What other resources or supports do you wish were available for pregnant or postpartum women in the Boston/Cambridge area?
LS: I hear a lot of stress and anxiety about women going back to work and trying to balance their careers with their children. It would be awesome to see some kind of mentorship program where a pregnant woman could be connected with a working mom in her industry, to ask her questions about childcare, work/life balance, and just to have an emotional support person who understands what she is going through. [An aside from Laurie: I think this is such a great idea!]
EK: Our group is unique in that it is geared toward pregnant women. There are many new moms groups offered around the Cambridge area but often the pregnancy groups are harder to find. Many of the women who come to the group are first time moms who are either new to the area, or don't have many friends who have children themselves. They are looking to meet other women that they can talk with and relate to. It would be a wonderful thing if there was more education around prenatal physical and mental wellness.
Lizzie, tell us about being a chiropractor who treats pregnant women...
LS: The most common complaints that bring a pregnant woman into my office are: low back pain, pubic symphysis pain, and round ligament pain. I also see a ton of women coming because their baby is not in an ideal position for birth: presenting breech, transverse, or occiput posterior.
Chiropractic care can help with virtually any pregnancy related or non-pregnancy related ache and pain, ranging from migraine headaches, to wrist pain, to knee pain, to hip pain. I have also helped women who have urinary incontinence, constipation, and acid reflux, though this is not usually why they are presenting to the office.
I have always wanted to help women have safer, easier, and more natural births. I believe very strongly that birth is a natural process, and that every woman has the innate intelligence to give birth without the use of drugs or surgery. After graduating chiropractic college, I started a year long postgraduate program in Westwood, MA through the International Chiropractic Pediatric Association. We met for an entire weekend each month for a whole year and learned all about treating pregnant women and infants and children of all ages. We learned practical adjusting, and also all the theory and information behind treating these populations. This training gave me the knowledge and confidence to start working with these unique populations. I immediately connected with the amazing birth community of Boston, and am able to help fill the great need for these services.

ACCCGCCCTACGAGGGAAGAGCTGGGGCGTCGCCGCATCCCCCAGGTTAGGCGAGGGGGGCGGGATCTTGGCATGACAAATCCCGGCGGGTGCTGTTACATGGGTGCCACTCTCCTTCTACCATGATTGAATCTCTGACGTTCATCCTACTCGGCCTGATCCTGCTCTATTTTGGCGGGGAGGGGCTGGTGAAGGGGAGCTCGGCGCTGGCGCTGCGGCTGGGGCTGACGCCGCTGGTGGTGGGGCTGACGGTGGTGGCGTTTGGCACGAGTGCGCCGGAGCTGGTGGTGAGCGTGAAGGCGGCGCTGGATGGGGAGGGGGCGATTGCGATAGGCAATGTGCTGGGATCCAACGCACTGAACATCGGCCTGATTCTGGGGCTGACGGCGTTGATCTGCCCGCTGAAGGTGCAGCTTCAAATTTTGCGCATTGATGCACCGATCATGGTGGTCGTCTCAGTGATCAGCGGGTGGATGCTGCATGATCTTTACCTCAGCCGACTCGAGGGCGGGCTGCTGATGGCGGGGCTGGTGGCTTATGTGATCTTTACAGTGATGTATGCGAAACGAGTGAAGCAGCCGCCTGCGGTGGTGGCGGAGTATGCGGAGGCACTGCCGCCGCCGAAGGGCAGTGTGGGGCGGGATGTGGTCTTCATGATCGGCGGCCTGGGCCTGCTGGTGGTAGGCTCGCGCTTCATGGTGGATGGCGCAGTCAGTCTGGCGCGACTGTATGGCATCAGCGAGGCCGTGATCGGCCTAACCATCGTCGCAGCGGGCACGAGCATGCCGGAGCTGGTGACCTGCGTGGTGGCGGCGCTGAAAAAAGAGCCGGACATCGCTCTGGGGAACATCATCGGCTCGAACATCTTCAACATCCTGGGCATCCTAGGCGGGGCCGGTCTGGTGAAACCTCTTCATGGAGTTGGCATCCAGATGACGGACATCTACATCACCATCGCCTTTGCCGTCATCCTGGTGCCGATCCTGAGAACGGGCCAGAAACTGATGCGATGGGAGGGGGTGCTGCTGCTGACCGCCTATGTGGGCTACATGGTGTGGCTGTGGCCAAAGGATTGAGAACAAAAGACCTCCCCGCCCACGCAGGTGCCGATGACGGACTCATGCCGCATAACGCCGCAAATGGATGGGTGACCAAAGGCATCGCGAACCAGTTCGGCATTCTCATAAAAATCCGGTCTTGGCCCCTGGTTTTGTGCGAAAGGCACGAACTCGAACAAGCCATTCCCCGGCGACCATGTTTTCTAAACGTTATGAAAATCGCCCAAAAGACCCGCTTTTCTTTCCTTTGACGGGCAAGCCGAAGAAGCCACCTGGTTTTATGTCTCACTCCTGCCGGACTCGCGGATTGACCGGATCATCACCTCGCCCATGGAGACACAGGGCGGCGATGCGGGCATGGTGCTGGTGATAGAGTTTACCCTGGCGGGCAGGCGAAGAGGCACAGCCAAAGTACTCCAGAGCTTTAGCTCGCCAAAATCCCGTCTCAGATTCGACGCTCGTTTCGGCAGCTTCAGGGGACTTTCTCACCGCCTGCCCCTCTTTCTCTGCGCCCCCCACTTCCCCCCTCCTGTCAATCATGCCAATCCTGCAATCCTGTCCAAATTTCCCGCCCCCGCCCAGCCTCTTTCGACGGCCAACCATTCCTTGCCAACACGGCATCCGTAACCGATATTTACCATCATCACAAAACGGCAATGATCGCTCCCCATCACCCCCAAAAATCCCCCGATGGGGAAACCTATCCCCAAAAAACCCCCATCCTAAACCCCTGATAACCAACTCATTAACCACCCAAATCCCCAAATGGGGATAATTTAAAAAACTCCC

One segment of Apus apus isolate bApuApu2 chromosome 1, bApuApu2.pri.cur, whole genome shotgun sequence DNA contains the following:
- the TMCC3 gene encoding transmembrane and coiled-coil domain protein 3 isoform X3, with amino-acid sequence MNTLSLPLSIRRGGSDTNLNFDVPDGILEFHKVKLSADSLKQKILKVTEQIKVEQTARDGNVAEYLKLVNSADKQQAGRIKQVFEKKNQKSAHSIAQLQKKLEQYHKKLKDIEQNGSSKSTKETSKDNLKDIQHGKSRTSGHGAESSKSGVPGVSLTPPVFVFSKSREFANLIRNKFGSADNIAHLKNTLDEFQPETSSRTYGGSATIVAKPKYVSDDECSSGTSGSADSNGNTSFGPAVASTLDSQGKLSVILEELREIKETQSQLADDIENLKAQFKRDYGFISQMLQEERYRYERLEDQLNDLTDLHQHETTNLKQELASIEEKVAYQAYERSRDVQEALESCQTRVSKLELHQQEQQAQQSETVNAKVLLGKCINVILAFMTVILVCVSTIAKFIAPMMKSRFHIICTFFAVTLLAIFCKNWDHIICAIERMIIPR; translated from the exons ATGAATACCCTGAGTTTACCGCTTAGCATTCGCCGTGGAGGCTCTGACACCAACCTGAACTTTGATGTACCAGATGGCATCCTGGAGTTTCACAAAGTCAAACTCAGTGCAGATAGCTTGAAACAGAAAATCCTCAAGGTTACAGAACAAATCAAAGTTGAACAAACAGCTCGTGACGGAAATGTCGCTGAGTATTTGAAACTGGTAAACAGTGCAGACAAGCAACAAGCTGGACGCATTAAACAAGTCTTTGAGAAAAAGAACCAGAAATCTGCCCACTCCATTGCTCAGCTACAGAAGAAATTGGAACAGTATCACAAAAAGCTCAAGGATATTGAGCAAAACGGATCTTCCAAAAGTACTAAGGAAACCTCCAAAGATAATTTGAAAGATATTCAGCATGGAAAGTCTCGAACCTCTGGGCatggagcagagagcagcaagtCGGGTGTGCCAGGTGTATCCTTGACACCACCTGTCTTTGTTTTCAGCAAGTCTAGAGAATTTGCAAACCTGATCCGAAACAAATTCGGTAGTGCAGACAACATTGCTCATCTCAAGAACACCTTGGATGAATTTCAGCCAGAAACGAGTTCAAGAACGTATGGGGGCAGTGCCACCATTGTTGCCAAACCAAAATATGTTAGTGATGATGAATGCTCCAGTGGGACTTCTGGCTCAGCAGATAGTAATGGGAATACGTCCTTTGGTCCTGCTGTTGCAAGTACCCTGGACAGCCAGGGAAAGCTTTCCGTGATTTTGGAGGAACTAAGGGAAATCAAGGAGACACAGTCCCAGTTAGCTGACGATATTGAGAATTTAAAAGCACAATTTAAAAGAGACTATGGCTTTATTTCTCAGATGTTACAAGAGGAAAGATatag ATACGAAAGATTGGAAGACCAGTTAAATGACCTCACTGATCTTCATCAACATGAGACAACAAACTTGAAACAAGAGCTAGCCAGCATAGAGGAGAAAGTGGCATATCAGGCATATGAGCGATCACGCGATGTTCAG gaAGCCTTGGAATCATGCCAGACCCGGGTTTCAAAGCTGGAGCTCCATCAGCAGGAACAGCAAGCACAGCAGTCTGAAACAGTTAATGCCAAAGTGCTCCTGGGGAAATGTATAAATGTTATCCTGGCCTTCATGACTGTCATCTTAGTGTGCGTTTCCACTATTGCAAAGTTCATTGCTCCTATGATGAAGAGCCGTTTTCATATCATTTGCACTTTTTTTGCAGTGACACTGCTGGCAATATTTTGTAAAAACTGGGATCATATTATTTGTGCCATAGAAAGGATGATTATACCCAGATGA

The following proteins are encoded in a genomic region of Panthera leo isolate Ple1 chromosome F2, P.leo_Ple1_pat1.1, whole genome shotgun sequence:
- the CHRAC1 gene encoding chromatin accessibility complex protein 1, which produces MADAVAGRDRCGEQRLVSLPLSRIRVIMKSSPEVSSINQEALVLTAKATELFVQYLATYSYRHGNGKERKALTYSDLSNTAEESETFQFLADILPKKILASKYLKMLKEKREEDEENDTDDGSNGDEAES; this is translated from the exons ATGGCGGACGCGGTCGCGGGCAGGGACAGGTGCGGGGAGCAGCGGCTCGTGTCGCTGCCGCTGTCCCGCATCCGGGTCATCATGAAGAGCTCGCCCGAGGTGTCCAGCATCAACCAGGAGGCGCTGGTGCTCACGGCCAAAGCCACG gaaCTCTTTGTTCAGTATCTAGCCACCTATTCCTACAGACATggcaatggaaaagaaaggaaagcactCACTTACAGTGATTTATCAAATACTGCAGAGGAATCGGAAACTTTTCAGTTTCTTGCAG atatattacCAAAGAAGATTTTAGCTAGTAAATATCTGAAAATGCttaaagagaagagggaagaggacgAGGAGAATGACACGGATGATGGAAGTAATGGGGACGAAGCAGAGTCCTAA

I work very differently than many chiropractors. My adjustments are extremely gentle, with no cracking, twisting or popping. Most people feel extremely relaxed and even fall asleep during the treatments! If you are scared of going to a chiropractor, give me a call! I can guarantee that the adjustments will be comfortable and not at all scary.
Erica, tell us about being a birth doula & photographer...
EK: Dr. John Kennell once said "If a doula were a drug it would be unethical not to use it". Whether or not you are planning a natural childbirth, there are numerous benefits to hiring a doula. One of the biggest benefits is choosing an experienced birth worker that you know and trust who will be with you on your labor day. When birthing at a hospital, you most likely will have strangers coming in and out of your room throughout labor and birth. The doula (that you chose) will be with you from active labor until after the birth. She is working for you and no one else and is there to help you do all that is possible to get what you want out of the birth experience. She will be 24/7 support- there to guide and answer your questions- as you get closer to your estimated due date.
I started doing birth photography soon after I began working as a doula. I studied photography at Mason Gross School of the Arts. It started by offering my doula clients photos and I was soon after being hired just for the photography portion. A few months later I found myself doing pregnancy, newborn and family sessions as well! There is so much beauty, love, and emotion surrounding birth. As a lifestyle photographer my favorite moments to capture are the raw emotion that happen in such intimate spaces and times. There is nothing more fulfilling than hearing from a client how much they treasure and are moved by the images.
I want to thank Dr. Lizzie Sobel of Wholesome Healing Chiropractic and Erica Kershner of Birth Your Roots for answering my questions, and most importantly, for offering such a great resource to the community with the Expectant Mamas Group. Have any follow up questions? Post them in the comments and we'll see if we can answer them!